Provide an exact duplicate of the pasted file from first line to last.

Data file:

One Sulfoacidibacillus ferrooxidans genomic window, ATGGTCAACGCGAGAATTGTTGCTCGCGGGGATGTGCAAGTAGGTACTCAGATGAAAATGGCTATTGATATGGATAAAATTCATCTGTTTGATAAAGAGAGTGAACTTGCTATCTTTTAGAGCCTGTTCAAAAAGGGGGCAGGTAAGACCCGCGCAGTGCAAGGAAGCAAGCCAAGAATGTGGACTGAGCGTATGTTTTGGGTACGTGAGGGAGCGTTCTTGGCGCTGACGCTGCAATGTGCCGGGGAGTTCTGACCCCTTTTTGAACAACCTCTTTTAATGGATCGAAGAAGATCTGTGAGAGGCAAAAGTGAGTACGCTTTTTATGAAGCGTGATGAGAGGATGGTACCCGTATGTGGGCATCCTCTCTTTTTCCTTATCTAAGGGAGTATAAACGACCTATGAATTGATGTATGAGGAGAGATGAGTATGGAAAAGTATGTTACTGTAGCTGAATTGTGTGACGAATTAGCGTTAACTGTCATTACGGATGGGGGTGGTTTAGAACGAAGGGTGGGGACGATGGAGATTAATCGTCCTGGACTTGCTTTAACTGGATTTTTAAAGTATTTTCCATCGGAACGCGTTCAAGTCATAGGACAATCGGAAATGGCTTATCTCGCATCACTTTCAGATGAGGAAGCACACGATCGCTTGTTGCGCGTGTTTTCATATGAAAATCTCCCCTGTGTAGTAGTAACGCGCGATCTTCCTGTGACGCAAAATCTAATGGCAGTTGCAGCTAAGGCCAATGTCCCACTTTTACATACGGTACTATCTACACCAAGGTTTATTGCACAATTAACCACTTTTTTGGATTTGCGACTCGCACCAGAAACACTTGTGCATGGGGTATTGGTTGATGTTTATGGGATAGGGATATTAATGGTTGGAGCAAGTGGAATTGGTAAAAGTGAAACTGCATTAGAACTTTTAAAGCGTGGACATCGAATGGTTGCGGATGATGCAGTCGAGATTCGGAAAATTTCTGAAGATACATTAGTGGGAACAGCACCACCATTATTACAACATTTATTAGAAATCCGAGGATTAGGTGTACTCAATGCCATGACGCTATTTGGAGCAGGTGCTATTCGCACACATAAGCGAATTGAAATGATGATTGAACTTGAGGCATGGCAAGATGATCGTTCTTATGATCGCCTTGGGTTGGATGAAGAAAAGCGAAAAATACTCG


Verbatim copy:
One Sulfoacidibacillus ferrooxidans genomic window, ATGGTCAACGCGAGAATTGTTGCTCGCGGGGATGTGCAAGTAGGTACTCAGATGAAAATGGCTATTGATATGGATAAAATTCATCTGTTTGATAAAGAGAGTGAACTTGCTATCTTTTAGAGCCTGTTCAAAAAGGGGGCAGGTAAGACCCGCGCAGTGCAAGGAAGCAAGCCAAGAATGTGGACTGAGCGTATGTTTTGGGTACGTGAGGGAGCGTTCTTGGCGCTGACGCTGCAATGTGCCGGGGAGTTCTGACCCCTTTTTGAACAACCTCTTTTAATGGATCGAAGAAGATCTGTGAGAGGCAAAAGTGAGTACGCTTTTTATGAAGCGTGATGAGAGGATGGTACCCGTATGTGGGCATCCTCTCTTTTTCCTTATCTAAGGGAGTATAAACGACCTATGAATTGATGTATGAGGAGAGATGAGTATGGAAAAGTATGTTACTGTAGCTGAATTGTGTGACGAATTAGCGTTAACTGTCATTACGGATGGGGGTGGTTTAGAACGAAGGGTGGGGACGATGGAGATTAATCGTCCTGGACTTGCTTTAACTGGATTTTTAAAGTATTTTCCATCGGAACGCGTTCAAGTCATAGGACAATCGGAAATGGCTTATCTCGCATCACTTTCAGATGAGGAAGCACACGATCGCTTGTTGCGCGTGTTTTCATATGAAAATCTCCCCTGTGTAGTAGTAACGCGCGATCTTCCTGTGACGCAAAATCTAATGGCAGTTGCAGCTAAGGCCAATGTCCCACTTTTACATACGGTACTATCTACACCAAGGTTTATTGCACAATTAACCACTTTTTTGGATTTGCGACTCGCACCAGAAACACTTGTGCATGGGGTATTGGTTGATGTTTATGGGATAGGGATATTAATGGTTGGAGCAAGTGGAATTGGTAAAAGTGAAACTGCATTAGAACTTTTAAAGCGTGGACATCGAATGGTTGCGGATGATGCAGTCGAGATTCGGAAAATTTCTGAAGATACATTAGTGGGAACAGCACCACCATTATTACAACATTTATTAGAAATCCGAGGATTAGGTGTACTCAATGCCATGACGCTATTTGGAGCAGGTGCTATTCGCACACATAAGCGAATTGAAATGATGATTGAACTTGAGGCATGGCAAGATGATCGTTCTTATGATCGCCTTGGGTTGGATGAAGAAAAGCGAAAAATACTCG